Unsustainable Means: Methods Renters Used to Stay Afloat Could Cause Future Homelessness

renters used predatory lending to get by during pandemic

During the pandemic, many vulnerable renters used payday loans that routinely exhibit interest rates 10 to 20x higher than the norm just to make rent and avoid eviction. These renters are now at risk of homelessness.

Throughout the global pandemic known as COVID-19, national media outlets zeroed in on vulnerable renters. Due to the public health crisis and subsequent shutdowns that followed as a response to that crisis, many newly impoverished Americans stood on the brink of eviction, protected by temporary orders that delayed landlords from taking immediate action in most cases. 

Studies show that these bans on eviction, however temporary, did save lives and prevent homelessness. As protections fell, media sentiment shifted, revealing a bird’s eye view of an encroaching new crisis of renters on the streets.

Yahoo! Finance reported a “sharp, rapid increase in evictions” shortly after the nationwide moratorium ended in late August. As housing instability surges nationwide, many victims of pandemic-related eviction will find themselves tossed onto the streets through a judicial system that was invented specifically to work against them. For these unfortunate renters, homelessness is a swift pendulum swinging in their direction.

As rental assistance trickles along, the renters mentioned above could find a saving grace in Emergency Rental Assistance (ERA). However, there currently exists a subset of renters who might not be so lucky. Their plight is underreported but equally unsettling. 

These are the renters who are not included in the number of people deemed vulnerable to eviction. These are the renters who managed to stay afloat, avoiding missed payments and late fees. Yet and still, they too could wind up homeless through a slower, more agonizing process that would be difficult to track and report.

Studies Suggest that Many Renters Resorted to Unsustainable Means to Keep their Bills Paid

In an eye-opening new paper published by the National Low Income Housing Coalition entitled “The Road Ahead for Low-Income Renters,” the plight of the caught-up renter is detailed. Their circumstance looks good on paper. Their rent is not technically behind. They appear to have avoided eviction altogether.

However, closer scrutiny reveals this is a farce. Many of these households have managed to stay afloat by using payment methods that will likely prove destructive in the future. These include but are not limited to: 

  • Credit cards
  • Payday loans
  • Borrowing from friends and family
  • Funneling their entire savings
  • Selling assets
  • Prioritizing rent over other basic necessities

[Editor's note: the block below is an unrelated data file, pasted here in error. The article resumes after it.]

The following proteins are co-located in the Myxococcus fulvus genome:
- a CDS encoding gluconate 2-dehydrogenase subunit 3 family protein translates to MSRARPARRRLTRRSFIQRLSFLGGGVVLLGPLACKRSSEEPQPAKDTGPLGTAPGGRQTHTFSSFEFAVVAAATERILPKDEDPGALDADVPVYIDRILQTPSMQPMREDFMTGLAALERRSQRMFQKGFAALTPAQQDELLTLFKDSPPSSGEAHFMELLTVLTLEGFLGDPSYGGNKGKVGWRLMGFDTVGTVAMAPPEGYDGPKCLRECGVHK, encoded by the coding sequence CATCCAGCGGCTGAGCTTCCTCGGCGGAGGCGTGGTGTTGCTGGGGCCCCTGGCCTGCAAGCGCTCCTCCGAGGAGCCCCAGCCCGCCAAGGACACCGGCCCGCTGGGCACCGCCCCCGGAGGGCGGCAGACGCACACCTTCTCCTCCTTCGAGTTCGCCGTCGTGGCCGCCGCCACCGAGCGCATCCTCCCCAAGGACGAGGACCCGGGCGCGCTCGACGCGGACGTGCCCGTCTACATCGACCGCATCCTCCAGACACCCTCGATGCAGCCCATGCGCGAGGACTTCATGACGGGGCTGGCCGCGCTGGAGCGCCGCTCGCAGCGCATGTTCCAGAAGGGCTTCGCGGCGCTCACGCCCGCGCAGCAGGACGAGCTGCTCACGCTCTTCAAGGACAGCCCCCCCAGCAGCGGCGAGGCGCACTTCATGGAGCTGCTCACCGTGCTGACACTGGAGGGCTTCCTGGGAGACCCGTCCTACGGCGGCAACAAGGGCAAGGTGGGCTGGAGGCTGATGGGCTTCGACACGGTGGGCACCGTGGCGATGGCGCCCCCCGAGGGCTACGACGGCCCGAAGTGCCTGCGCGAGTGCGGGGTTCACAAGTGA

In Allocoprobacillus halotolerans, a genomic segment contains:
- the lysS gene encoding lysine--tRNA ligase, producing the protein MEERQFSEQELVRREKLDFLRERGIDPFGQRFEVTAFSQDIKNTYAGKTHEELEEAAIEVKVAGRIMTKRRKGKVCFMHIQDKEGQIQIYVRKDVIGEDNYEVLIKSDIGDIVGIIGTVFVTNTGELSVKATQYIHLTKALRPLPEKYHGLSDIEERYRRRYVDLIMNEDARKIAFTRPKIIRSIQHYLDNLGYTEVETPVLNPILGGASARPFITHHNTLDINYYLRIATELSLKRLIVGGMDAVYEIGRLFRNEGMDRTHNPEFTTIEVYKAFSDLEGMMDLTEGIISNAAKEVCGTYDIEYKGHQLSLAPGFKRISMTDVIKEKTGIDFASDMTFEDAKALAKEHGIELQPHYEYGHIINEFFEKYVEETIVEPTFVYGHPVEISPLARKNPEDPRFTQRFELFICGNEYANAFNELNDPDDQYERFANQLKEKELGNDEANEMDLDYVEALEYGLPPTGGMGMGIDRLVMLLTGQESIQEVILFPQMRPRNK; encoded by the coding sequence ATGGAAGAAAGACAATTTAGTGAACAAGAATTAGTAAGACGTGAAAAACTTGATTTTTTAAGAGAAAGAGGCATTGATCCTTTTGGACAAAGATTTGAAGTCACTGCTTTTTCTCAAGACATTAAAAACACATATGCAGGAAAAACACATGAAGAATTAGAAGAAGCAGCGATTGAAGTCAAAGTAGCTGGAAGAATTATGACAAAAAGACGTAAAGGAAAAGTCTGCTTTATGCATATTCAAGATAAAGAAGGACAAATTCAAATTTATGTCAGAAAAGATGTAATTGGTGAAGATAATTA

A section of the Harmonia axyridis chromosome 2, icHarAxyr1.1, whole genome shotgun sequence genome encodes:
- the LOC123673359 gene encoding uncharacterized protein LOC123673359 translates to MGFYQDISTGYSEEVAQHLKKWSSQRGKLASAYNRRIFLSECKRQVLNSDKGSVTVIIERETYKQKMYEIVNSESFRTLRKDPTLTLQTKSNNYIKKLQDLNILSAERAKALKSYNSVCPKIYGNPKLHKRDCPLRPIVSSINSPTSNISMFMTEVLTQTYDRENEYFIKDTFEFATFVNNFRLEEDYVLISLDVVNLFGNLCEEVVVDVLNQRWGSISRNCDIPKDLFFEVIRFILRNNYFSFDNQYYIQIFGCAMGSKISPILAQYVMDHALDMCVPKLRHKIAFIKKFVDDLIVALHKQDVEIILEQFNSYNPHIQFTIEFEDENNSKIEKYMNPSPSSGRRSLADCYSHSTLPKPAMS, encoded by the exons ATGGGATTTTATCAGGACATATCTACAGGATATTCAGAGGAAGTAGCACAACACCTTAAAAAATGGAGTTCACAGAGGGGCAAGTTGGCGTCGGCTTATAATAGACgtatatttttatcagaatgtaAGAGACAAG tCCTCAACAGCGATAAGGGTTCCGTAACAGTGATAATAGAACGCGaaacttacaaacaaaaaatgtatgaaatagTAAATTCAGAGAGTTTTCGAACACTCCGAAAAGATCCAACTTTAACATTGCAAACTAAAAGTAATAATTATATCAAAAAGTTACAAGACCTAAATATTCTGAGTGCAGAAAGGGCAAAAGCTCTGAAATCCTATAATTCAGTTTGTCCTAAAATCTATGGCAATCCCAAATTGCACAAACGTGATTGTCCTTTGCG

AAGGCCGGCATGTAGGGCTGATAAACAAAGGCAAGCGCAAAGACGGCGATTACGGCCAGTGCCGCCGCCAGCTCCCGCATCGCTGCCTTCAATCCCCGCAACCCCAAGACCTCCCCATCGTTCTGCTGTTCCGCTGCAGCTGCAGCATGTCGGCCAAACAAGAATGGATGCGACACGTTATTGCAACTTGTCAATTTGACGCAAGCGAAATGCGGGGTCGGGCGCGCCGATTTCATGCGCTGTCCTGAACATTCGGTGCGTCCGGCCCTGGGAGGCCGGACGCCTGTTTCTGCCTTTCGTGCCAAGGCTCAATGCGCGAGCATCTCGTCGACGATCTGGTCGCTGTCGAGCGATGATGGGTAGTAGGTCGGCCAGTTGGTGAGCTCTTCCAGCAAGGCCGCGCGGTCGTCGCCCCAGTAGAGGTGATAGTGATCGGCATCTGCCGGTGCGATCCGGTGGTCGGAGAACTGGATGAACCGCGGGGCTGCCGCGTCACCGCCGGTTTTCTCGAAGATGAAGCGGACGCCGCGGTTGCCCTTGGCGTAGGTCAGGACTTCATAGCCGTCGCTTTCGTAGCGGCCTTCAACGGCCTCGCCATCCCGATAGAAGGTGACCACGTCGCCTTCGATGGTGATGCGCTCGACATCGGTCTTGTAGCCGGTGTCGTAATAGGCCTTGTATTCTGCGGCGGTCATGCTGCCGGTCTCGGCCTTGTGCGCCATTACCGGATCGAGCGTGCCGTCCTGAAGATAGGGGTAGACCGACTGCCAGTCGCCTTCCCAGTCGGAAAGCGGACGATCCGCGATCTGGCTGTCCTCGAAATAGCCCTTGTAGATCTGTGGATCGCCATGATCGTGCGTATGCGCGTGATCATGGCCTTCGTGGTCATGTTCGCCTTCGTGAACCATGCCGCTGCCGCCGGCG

These renters could be in an even worse predicament because, although their finances are strained to the point of breaking, they are not technically behind on their rent. This disqualifies them from obtaining Emergency Rental Assistance. It also shuts them out of the statistical databases, creating a subset of at-risk renters virtually invisible and void of aid.

How Homelessness Can Happen if Unsustainable Means Played a Pivotal Part in Rental Payments

It’s important to note that this is the group of renters who went to great lengths to make their payments. In the end, homelessness can still catch up to them in a heartbreaking, darned if you don’t, darned if you do scenario.

Let us take the first two examples of using credit cards or predatory loans to pay rent during hard times.

As time wears on and wages continue to dwindle, these unsustainable means give way to inescapable debt. This is particularly true of payday loans that routinely exhibit interest rates 10 to 20x higher than the norm. 

American Progress reports that the typical $375 payday loan comes with an interest price tag of about $520. Lenders dig a grave-like ditch for poor people by charging even more in interest than the borrowed amount. Approximately 1 in 4 payday loan borrowers will have their bank accounts closed in the following year, and 1 in five will see their vehicles repossessed. Imagine trying to keep up with the rent once you have no bank account and no car.

On the flip side, individuals who borrowed from family or friends or sold off worldly possessions to avoid rental fees are also left vulnerable. They have since drained their savings, lost their vehicles, or worse – they might now have a strained relationship with friends or family members. Should they then lose housing as they scramble to make good with their returns, they will have lost the very safety nets they created for themselves.

All can be gone in the blink of an eye. This is a foundation for disaster.

Stand Up for These Uncounted Renters

Debt, loss, and lack of support are all intricate paths into homelessness. Unlike immediate eviction due to a lack of timely payments, these other pathways are more difficult to track. This is why we must advocate for these renters whose plights are not included in the databases. They, too, need help getting back to their pre-pandemic lives.

Contact your legislators today and ask them what their plans are for preventing eviction now that the moratoriums have ceased.

Cynthia Griffith

Cynthia Griffith


Cynthia Griffith is a freelance writer dedicated to social justice and environmental issues.

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